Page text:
Back indoors and back to work. A chat with a colleague and it was time to read the papers for a committee meeting first thing on Tuesday. 
A.c.a.d.e.m.i.c. b.o.r.e.d... you might say. I'm looking forward to a little respite from this task soon too, should next year work in my favour. 

Work, at 6.12pm
I end up spending a fair bit of time on the phone today to different people, unusual since I generally manage a reasonably quiet Sunday. After a little bit of a rest (yes, I've rediscovered some languishing Angry Birds updates) it's back to work. I have some other paperwork to do and I'm in the final stages of completing the Chicago paper for now. I think that one might develop into an interesting book. 

So, at 6.12pm, during a rather big storm (which finally arrived) I found myself back at the computer, back online, back doing research. At least there's some choc to while away the working time.  The rain continues.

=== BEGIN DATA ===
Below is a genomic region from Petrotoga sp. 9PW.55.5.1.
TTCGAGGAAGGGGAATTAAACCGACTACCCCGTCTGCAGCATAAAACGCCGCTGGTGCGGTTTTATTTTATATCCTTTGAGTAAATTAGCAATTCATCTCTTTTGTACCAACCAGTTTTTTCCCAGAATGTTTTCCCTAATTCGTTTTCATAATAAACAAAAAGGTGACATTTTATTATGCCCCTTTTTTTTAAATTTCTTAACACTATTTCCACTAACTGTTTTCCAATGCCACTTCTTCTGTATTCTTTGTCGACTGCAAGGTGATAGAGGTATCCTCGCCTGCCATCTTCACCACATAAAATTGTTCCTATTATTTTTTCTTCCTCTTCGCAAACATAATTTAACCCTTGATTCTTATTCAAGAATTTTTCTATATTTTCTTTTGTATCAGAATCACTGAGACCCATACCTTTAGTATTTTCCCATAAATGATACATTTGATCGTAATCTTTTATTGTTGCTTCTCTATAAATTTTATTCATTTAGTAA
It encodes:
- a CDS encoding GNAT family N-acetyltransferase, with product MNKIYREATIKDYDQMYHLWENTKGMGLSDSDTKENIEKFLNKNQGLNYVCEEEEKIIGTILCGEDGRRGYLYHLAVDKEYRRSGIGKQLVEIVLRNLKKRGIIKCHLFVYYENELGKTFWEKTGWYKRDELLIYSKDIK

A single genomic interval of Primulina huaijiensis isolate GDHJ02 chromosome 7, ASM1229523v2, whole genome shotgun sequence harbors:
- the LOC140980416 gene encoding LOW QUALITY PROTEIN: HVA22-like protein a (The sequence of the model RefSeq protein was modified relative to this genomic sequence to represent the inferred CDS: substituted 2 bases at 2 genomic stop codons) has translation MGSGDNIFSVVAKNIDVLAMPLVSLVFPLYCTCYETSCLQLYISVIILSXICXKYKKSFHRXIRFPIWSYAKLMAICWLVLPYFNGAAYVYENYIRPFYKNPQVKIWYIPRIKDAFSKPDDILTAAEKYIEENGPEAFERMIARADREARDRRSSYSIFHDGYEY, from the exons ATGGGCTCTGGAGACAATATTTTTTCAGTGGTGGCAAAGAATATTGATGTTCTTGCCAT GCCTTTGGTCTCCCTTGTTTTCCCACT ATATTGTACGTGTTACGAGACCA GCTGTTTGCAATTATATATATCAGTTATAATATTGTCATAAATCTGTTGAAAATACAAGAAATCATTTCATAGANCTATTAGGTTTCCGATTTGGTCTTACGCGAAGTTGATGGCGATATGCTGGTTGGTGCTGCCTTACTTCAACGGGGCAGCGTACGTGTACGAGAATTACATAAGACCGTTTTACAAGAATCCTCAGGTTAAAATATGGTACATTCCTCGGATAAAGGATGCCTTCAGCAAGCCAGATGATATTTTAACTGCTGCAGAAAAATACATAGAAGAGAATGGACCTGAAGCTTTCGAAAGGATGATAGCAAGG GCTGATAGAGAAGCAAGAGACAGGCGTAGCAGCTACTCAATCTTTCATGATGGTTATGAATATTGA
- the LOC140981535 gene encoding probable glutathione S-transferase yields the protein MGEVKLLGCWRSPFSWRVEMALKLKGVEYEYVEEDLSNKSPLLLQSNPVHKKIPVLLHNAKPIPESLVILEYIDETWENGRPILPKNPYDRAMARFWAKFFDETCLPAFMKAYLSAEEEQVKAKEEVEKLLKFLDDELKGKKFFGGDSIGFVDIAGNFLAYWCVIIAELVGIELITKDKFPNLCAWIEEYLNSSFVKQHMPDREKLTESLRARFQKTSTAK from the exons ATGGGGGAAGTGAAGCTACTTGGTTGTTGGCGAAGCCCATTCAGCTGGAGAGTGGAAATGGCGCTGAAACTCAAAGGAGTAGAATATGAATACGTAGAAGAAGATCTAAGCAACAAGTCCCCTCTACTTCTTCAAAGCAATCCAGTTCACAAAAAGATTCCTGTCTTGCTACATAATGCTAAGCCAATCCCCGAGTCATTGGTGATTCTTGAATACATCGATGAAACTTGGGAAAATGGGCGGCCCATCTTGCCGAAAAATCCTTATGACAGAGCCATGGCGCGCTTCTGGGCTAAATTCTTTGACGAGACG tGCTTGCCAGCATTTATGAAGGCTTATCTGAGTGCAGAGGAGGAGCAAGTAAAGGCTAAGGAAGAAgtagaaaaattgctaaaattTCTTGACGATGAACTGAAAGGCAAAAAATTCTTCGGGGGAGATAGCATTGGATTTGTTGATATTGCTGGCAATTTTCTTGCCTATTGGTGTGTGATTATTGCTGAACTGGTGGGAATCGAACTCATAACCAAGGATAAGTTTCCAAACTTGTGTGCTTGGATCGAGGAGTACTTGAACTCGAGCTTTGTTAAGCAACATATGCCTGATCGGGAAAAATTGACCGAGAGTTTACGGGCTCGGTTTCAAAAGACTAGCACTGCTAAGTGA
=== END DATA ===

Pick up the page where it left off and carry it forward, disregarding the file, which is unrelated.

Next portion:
Day 115: Seeing things in a slightly different light

Day 115 (30 Mar) Saturday...what I have always known to be Easter Saturday, but apparently that's not quite correct. I have a couple of errands to run but today is about deciding should I work or rest. Rest, probably, there is always tomorrow (and the next day). 

Reading, in a slightly
different light, at 6.12am
It started with trying to catch up on reading...a kind of 'pretend you have a normal life' moment. It never lasts long though. It's a slow way to read a book, at 6.12am on the days I get to 'sleep in' as it were.